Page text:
The sources of productivity change and efficiency in Islamic banking: Application of Malmquist productivity index


  • Janet Ganouati BADEM Lab, Tunis Business School, Université de Tunis, n°65 Bir El Kassaa, 2059, Tunisia & LEM CNRS UMR 9221, Université de Lille1, Faculté des Sciences Économiques et Sociales, Université des Sciences et Technologies de Lille, 59655 Villeneuve d’Ascq Cédex, France
  • Hédi Essid BADEM Lab, Tunis Business School, Université de Tunis n°65 Bir El Kassaa, 2059, Tunisia



Islamic banks, Productivity, efficiency, Data Envelopment Analysis, Malmquist index decomposition


Aim: This paper aims to explore performance of Islamic banks in 13 countries from the period 2005 to 2014 and investigates sources of productivity change over the time.

 Design / Research methods: The present study gather data on the 31 Islamic banks. The productivity is examined using the Data Envelopment Analysis-based Malmquist productivity index. That we decompose into scale efficiency, technological change and technical efficiency. Source of productivity change in Islamic banks is then identified. We use intermediation approach and production approach to select inputs and outputs of banks.

 Conclusions / findings: Although the two approaches are different, our empirical implementation shows that they yield very similar results regarding productivity, efficiency and source of productivity change. Islamic banks are productive and efficient over the study period, but they did not show to be scale efficient and they suffer from technological change evolutions. Moreover, we are able to show that Subprime crisis had a slightly negative effect on productivity in Islamic banking industry.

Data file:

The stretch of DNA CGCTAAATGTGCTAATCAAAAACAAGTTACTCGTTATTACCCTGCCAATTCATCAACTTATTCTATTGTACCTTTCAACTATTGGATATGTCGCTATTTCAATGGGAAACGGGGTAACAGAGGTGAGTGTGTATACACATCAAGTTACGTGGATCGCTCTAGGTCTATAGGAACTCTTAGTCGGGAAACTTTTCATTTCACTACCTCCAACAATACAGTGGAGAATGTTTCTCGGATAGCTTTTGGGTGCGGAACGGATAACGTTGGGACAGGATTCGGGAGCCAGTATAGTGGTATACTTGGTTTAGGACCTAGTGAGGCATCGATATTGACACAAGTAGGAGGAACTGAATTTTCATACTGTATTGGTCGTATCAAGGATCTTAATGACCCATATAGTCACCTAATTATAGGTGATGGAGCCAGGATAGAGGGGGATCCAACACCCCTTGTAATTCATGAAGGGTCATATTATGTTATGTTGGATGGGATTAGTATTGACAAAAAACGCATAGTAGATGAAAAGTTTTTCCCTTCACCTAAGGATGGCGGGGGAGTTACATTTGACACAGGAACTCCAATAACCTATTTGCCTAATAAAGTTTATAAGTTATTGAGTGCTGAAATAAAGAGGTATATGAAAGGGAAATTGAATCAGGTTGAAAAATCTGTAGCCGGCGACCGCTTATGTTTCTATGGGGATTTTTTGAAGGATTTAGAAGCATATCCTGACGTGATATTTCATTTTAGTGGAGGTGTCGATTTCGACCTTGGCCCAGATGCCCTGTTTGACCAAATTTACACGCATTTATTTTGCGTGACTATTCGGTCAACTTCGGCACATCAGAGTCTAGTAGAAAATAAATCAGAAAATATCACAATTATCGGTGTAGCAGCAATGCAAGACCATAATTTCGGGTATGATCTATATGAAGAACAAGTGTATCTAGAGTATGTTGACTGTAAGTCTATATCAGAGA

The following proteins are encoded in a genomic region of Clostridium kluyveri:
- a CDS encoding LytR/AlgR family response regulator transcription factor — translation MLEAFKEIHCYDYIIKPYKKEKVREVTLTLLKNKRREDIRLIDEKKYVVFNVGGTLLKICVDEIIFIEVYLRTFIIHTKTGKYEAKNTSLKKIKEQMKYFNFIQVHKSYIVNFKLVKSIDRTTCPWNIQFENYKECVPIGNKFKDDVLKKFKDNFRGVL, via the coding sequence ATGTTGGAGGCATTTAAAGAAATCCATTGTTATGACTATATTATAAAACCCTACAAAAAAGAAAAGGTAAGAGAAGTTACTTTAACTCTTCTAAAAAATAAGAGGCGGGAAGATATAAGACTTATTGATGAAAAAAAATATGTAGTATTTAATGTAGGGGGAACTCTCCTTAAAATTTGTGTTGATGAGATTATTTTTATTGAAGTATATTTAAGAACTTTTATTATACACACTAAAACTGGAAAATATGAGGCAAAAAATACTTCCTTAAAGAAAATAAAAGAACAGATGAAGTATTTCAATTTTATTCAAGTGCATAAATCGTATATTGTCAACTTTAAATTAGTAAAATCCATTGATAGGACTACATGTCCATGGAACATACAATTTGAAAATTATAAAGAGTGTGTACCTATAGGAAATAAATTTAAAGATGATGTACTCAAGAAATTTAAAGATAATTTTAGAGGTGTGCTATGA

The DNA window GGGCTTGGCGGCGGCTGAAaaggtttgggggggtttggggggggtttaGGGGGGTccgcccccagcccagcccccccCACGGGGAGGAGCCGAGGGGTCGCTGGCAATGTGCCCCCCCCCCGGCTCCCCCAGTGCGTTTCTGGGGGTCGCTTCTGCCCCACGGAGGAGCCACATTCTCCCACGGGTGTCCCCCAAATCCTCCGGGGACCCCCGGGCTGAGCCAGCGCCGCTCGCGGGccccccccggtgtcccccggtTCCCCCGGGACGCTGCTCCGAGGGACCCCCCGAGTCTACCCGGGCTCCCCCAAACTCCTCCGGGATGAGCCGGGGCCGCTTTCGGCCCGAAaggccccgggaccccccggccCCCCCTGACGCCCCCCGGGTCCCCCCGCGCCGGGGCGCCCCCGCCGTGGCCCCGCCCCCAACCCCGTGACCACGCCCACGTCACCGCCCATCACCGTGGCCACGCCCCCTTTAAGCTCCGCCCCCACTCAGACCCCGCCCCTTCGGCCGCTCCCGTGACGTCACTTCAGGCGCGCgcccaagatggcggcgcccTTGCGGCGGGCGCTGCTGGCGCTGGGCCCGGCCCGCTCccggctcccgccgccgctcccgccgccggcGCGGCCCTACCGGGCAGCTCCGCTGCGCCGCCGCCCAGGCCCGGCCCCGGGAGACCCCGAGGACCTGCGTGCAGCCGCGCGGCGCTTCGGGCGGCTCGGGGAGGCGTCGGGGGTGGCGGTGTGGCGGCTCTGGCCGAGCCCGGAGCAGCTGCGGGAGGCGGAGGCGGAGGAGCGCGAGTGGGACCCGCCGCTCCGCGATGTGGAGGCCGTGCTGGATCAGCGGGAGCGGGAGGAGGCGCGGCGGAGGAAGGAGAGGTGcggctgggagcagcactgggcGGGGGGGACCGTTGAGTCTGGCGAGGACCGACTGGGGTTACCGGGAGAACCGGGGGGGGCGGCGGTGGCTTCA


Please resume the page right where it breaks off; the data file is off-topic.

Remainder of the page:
Originality / value of the article: Empirical studies are still rare and findings are controversial on productivity and efficiency of Islamic banks. This study intends to fill the gaps with a specific focus on measuring productivity index using two different intermediation approach and production approach to select input and output variables.

Implications of the research (if applicable) – Islamic banks are scale inefficient and must improve size of their activities, one possible suggestion is meagering small banks.

Limitations of the research (if applicable) – Further research can use bootstrapping techniques to correct total factor productivity estimates for bias and to assess the uncertainty surrounding such estimates.